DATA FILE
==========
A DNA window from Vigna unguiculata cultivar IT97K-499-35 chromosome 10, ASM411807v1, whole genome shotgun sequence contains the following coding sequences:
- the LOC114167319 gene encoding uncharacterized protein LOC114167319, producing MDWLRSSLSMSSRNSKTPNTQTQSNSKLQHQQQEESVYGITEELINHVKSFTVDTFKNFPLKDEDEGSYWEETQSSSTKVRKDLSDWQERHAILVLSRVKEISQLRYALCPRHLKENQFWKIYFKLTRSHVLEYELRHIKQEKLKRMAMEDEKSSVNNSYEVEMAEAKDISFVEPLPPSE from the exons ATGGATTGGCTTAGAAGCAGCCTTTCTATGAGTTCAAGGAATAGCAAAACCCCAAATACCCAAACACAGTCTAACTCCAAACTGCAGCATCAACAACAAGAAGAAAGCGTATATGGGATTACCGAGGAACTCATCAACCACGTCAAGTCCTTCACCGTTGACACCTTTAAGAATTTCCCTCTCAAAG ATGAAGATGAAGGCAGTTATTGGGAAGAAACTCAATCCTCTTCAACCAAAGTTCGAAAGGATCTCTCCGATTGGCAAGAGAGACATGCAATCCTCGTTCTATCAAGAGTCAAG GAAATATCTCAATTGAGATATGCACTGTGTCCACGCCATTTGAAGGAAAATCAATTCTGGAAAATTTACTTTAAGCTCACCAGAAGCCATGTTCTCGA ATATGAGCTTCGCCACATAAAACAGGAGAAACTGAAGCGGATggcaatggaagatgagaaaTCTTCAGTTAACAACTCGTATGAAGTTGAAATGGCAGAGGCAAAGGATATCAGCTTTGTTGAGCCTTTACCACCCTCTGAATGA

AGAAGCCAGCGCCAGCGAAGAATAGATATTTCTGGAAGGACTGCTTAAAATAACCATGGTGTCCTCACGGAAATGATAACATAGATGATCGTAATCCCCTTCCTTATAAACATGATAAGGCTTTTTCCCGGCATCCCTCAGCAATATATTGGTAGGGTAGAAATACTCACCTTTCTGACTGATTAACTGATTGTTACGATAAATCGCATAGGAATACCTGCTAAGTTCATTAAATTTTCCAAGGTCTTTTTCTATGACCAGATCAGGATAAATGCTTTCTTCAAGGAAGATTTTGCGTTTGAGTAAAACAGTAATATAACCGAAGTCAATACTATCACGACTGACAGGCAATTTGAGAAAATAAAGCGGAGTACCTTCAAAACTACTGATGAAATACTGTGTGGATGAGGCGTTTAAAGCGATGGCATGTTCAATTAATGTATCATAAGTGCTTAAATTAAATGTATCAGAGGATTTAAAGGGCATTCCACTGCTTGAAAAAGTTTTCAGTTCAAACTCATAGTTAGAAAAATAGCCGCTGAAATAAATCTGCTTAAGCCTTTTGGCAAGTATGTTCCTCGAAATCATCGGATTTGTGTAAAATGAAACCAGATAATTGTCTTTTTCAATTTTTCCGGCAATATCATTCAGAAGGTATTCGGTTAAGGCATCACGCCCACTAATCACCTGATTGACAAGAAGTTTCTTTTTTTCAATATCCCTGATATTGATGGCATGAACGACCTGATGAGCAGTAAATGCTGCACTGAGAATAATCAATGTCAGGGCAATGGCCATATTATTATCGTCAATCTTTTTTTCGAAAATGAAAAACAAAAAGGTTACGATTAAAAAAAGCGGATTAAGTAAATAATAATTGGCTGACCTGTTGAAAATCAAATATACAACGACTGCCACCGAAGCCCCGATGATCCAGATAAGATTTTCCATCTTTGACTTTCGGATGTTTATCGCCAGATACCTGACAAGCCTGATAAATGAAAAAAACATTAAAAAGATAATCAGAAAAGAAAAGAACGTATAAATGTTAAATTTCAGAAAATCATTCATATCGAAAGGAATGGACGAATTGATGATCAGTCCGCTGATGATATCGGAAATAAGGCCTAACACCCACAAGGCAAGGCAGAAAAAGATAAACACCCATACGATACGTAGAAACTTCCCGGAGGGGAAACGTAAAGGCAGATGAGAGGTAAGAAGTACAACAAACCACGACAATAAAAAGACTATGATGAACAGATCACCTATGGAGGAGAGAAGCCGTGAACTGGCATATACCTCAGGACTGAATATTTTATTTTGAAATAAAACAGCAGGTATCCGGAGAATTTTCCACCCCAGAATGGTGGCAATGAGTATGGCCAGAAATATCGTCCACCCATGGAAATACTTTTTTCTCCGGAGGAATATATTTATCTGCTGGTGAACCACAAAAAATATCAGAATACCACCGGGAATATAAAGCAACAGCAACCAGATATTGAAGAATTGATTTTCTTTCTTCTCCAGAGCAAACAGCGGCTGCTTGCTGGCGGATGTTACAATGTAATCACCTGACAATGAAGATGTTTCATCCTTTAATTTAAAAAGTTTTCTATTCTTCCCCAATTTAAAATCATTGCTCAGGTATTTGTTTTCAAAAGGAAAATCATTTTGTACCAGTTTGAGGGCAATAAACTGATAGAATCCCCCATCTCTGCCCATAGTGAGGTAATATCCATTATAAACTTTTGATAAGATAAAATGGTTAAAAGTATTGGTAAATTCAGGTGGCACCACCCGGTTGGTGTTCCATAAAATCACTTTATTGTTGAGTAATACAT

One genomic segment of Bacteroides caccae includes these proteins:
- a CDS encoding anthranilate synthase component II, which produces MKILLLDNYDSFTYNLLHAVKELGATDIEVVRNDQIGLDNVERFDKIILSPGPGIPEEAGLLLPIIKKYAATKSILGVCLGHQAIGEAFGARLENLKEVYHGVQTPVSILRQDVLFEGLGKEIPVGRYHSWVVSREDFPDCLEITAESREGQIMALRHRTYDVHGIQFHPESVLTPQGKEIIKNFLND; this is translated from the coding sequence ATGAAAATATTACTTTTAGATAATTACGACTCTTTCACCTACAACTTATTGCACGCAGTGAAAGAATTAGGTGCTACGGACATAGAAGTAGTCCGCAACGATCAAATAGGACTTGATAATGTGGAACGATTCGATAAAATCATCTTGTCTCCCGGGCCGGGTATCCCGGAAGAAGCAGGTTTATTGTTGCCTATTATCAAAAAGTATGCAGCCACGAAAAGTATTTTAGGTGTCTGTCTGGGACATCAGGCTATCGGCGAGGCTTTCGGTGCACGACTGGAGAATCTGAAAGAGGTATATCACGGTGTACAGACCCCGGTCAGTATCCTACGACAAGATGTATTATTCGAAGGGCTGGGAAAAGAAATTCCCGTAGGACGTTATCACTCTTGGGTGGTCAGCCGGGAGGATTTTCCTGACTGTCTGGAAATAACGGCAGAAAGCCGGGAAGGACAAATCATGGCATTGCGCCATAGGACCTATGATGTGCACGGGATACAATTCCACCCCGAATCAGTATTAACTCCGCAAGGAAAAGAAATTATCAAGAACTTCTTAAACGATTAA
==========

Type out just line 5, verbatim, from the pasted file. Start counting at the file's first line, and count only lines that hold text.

- a CDS encoding anthranilate synthase component II, which produces MKILLLDNYDSFTYNLLHAVKELGATDIEVVRNDQIGLDNVERFDKIILSPGPGIPEEAGLLLPIIKKYAATKSILGVCLGHQAIGEAFGARLENLKEVYHGVQTPVSILRQDVLFEGLGKEIPVGRYHSWVVSREDFPDCLEITAESREGQIMALRHRTYDVHGIQFHPESVLTPQGKEIIKNFLND; this is translated from the coding sequence ATGAAAATATTACTTTTAGATAATTACGACTCTTTCACCTACAACTTATTGCACGCAGTGAAAGAATTAGGTGCTACGGACATAGAAGTAGTCCGCAACGATCAAATAGGACTTGATAATGTGGAACGATTCGATAAAATCATCTTGTCTCCCGGGCCGGGTATCCCGGAAGAAGCAGGTTTATTGTTGCCTATTATCAAAAAGTATGCAGCCACGAAAAGTATTTTAGGTGTCTGTCTGGGACATCAGGCTATCGGCGAGGCTTTCGGTGCACGACTGGAGAATCTGAAAGAGGTATATCACGGTGTACAGACCCCGGTCAGTATCCTACGACAAGATGTATTATTCGAAGGGCTGGGAAAAGAAATTCCCGTAGGACGTTATCACTCTTGGGTGGTCAGCCGGGAGGATTTTCCTGACTGTCTGGAAATAACGGCAGAAAGCCGGGAAGGACAAATCATGGCATTGCGCCATAGGACCTATGATGTGCACGGGATACAATTCCACCCCGAATCAGTATTAACTCCGCAAGGAAAAGAAATTATCAAGAACTTCTTAAACGATTAA